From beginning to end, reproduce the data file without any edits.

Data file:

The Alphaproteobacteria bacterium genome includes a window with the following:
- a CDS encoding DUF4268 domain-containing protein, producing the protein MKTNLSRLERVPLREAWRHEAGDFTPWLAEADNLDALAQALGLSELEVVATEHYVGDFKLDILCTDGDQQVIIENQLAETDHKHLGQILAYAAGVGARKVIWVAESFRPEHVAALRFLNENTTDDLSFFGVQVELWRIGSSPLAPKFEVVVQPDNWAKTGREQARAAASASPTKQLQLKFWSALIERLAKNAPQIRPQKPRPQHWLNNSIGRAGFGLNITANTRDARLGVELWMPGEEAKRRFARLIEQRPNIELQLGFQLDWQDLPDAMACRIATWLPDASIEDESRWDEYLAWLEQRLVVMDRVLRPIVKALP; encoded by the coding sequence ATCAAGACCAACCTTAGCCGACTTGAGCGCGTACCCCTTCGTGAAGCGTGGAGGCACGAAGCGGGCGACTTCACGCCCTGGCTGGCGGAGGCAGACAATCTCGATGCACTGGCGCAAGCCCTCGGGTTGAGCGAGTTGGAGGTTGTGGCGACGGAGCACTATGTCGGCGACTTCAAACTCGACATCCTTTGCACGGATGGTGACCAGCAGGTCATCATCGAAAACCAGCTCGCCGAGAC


The Alphaproteobacteria bacterium genome includes a window with the following:
- a CDS encoding DUF4268 domain-containing protein, producing the protein MKTNLSRLERVPLREAWRHEAGDFTPWLAEADNLDALAQALGLSELEVVATEHYVGDFKLDILCTDGDQQVIIENQLAETDHKHLGQILAYAAGVGARKVIWVAESFRPEHVAALRFLNENTTDDLSFFGVQVELWRIGSSPLAPKFEVVVQPDNWAKTGREQARAAASASPTKQLQLKFWSALIERLAKNAPQIRPQKPRPQHWLNNSIGRAGFGLNITANTRDARLGVELWMPGEEAKRRFARLIEQRPNIELQLGFQLDWQDLPDAMACRIATWLPDASIEDESRWDEYLAWLEQRLVVMDRVLRPIVKALP; encoded by the coding sequence ATCAAGACCAACCTTAGCCGACTTGAGCGCGTACCCCTTCGTGAAGCGTGGAGGCACGAAGCGGGCGACTTCACGCCCTGGCTGGCGGAGGCAGACAATCTCGATGCACTGGCGCAAGCCCTCGGGTTGAGCGAGTTGGAGGTTGTGGCGACGGAGCACTATGTCGGCGACTTCAAACTCGACATCCTTTGCACGGATGGTGACCAGCAGGTCATCATCGAAAACCAGCTCGCCGAGAC